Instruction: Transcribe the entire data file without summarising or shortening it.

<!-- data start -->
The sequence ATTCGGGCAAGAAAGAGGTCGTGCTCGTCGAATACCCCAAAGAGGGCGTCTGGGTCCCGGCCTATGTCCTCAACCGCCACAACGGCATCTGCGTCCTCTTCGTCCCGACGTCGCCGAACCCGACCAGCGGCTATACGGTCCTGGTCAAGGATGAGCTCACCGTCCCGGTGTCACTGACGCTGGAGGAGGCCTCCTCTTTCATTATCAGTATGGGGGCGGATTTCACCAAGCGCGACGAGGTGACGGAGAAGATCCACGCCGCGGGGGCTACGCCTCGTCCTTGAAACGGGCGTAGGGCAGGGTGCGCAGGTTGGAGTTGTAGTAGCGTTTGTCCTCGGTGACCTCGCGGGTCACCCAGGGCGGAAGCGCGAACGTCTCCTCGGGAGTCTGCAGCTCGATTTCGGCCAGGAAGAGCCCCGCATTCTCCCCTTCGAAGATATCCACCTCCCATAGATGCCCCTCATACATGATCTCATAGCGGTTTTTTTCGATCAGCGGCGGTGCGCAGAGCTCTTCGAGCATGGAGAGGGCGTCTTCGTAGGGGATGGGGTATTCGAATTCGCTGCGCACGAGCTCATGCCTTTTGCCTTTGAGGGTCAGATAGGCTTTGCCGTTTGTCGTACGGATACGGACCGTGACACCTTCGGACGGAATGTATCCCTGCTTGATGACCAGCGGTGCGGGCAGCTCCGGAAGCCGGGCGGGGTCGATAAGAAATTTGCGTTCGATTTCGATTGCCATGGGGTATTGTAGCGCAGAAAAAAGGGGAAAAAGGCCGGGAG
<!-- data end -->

The sequence ATTCGGGCAAGAAAGAGGTCGTGCTCGTCGAATACCCCAAAGAGGGCGTCTGGGTCCCGGCCTATGTCCTCAACCGCCACAACGGCATCTGCGTCCTCTTCGTCCCGACGTCGCCGAACCCGACCAGCGGCTATACGGTCCTGGTCAAGGATGAGCTCACCGTCCCGGTGTCACTGACGCTGGAGGAGGCCTCCTCTTTCATTATCAGTATGGGGGCGGATTTCACCAAGCGCGACGAGGTGACGGAGAAGATCCACGCCGCGGGGGCTACGCCTCGTCCTTGAAACGGGCGTAGGGCAGGGTGCGCAGGTTGGAGTTGTAGTAGCGTTTGTCCTCGGTGACCTCGCGGGTCACCCAGGGCGGAAGCGCGAACGTCTCCTCGGGAGTCTGCAGCTCGATTTCGGCCAGGAAGAGCCCCGCATTCTCCCCTTCGAAGATATCCACCTCCCATAGATGCCCCTCATACATGATCTCATAGCGGTTTTTTTCGATCAGCGGCGGTGCGCAGAGCTCTTCGAGCATGGAGAGGGCGTCTTCGTAGGGGATGGGGTATTCGAATTCGCTGCGCACGAGCTCATGCCTTTTGCCTTTGAGGGTCAGATAGGCTTTGCCGTTTGTCGTACGGATACGGACCGTGACACCTTCGGACGGAATGTATCCCTGCTTGATGACCAGCGGTGCGGGCAGCTCCGGAAGCCGGGCGGGGTCGATAAGAAATTTGCGTTCGATTTCGATTGCCATGGGGTATTGTAGCGCAGAAAAAAGGGGAAAAAGGCCGGGAG